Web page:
Tuesday, January 29, 2013

Increasing Signs of Life

The pepper plants are blasted by the late frost, but there may be overwintering life left -- the stems aren't blackened. I'll wait a few more weeks and clip back some of the worst-hit areas. Hopefully the best peppers will get a jump-start on the season and then be joined by newly-planted ones. Turns out I do want many more peppers than I had last year.

It's time to get into the hives. Pollen coming in means there must be brood. I noticed too many ants and I'd like to split these hives early enough to avoid a May that is all about swarms. If it doesn't work? Well, I'm not completely committed to this hobby any longer.

Easy to see their reptile links. Eggs are beginning to trickle in, and I do mean trickle. We may have to Have Words soon.

The Anna apple is always first to break bud.

Allowing parseley to go to seed turns out to be the easiest way to guarantee loads of fresh parseley, although not succession planting necessarily.

Last year's gone to seed area -- actually, I think I took seed heads and hit the ground here. Sort of a mythical kind of sowing: "Strike the ground with the magic seed head. . ."


Erin said...

here too I have loads of parsley all over the place, I never try to curb its enthusiasm since we all (people and insects) love it so much!

Stefaneener said...

Nothing like lazy gardening. I'm not yet very good at lazy succession-sowing, though! The Cilantro Path is doing well again also.

Unknown said...

Our chickens decided to use our raised beds as a salad bar this weekend...I am not pleased. I took the covers off for a bit, my girlie was supposed to keep an eye on them while they foraged, and I came back to one bed with the lettuce eaten to the ground. Grr. I love lazy gardening, when volunteers decide to make our lives easier. Our fennel is everywhere, and our alpine strawberries are popping up all over. I will never complain about volunteer fraise des bois! I seriously need to clean up the garden and see if there are any other interesting things growing under the leaves. Hope your peppers make it through the cold!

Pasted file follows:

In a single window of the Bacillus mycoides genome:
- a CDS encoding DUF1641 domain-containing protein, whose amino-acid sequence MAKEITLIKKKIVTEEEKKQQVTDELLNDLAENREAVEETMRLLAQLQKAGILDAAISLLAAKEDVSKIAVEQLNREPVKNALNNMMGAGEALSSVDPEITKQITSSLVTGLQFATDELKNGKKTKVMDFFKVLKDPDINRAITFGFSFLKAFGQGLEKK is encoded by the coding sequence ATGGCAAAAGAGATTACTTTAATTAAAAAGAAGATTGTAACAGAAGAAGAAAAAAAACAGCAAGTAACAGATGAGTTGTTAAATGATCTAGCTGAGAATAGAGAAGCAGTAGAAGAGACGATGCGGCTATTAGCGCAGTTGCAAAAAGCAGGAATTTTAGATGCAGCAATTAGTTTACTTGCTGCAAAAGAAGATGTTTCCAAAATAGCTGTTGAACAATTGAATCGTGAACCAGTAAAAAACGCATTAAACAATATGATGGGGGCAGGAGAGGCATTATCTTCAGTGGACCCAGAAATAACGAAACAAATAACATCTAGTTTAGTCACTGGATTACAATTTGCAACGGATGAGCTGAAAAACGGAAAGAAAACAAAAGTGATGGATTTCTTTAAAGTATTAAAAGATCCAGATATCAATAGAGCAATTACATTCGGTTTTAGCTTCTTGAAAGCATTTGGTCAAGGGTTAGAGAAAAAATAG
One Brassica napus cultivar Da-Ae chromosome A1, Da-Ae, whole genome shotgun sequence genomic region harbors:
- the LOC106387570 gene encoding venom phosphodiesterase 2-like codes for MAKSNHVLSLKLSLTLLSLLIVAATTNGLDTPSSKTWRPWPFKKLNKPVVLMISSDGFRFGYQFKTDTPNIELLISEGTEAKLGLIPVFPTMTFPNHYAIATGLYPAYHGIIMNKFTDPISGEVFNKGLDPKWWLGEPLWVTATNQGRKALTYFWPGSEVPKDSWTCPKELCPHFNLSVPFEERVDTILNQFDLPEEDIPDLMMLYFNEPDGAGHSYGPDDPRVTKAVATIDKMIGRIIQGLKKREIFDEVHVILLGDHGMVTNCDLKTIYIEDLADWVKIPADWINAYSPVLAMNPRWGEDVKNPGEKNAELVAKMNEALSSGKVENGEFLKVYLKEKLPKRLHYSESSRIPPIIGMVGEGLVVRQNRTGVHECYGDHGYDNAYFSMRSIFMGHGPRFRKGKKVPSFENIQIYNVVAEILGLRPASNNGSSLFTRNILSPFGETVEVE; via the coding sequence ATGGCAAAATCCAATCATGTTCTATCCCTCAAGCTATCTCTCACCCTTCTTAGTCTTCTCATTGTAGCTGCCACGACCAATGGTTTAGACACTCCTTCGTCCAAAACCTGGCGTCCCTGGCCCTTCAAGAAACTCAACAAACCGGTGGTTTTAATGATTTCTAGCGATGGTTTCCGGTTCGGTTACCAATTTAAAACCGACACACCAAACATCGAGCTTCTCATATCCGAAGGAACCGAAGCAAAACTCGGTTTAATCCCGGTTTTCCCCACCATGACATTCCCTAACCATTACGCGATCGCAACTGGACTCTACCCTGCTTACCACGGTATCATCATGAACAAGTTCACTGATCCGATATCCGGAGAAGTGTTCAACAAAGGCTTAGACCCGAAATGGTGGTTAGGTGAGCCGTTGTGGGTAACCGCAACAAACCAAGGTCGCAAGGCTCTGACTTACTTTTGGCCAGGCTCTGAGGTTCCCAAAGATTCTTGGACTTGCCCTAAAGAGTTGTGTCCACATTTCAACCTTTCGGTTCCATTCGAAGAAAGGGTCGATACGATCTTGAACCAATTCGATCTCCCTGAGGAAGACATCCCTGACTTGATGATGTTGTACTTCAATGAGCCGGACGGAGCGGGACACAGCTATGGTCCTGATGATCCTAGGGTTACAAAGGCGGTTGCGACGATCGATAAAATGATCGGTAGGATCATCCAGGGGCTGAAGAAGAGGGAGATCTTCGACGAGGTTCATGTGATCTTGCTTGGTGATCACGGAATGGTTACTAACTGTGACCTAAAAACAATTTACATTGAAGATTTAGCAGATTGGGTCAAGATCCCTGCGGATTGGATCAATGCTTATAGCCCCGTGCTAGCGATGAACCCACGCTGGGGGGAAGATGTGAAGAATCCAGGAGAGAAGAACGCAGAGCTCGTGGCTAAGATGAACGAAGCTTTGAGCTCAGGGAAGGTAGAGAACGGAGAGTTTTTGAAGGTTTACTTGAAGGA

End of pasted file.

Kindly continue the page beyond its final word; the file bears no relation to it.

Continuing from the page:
Stefaneener said...

Julie, although I feel sorry for the girls in their bare, uninteresting yard (I throw weeds and scratch and treats in), there is no way I'm letting them out any time soon. They're like bulldozers with fluffy bottoms. Sorry about your lettuce!

Kristin said...

Really nice close-ups.

I roasted that whole sack of padrones you shared with me in organic extra virgin olive oil, and later, sprinkled them with Himalayan Sea Salt. No one wanted them and guess what? They were delicious! And they were grown in the winter, oddly. Sure, they had a little more kick (spice) but I'm from New Mexico, the chilly capital of the U.S.A. I liked 'em hot!

Gracias Amiga.

Glad you are blogging again.

Anonymous said...

you're back. please add that email thing please. i think it is the weather. I have been mesmerized by the garden again.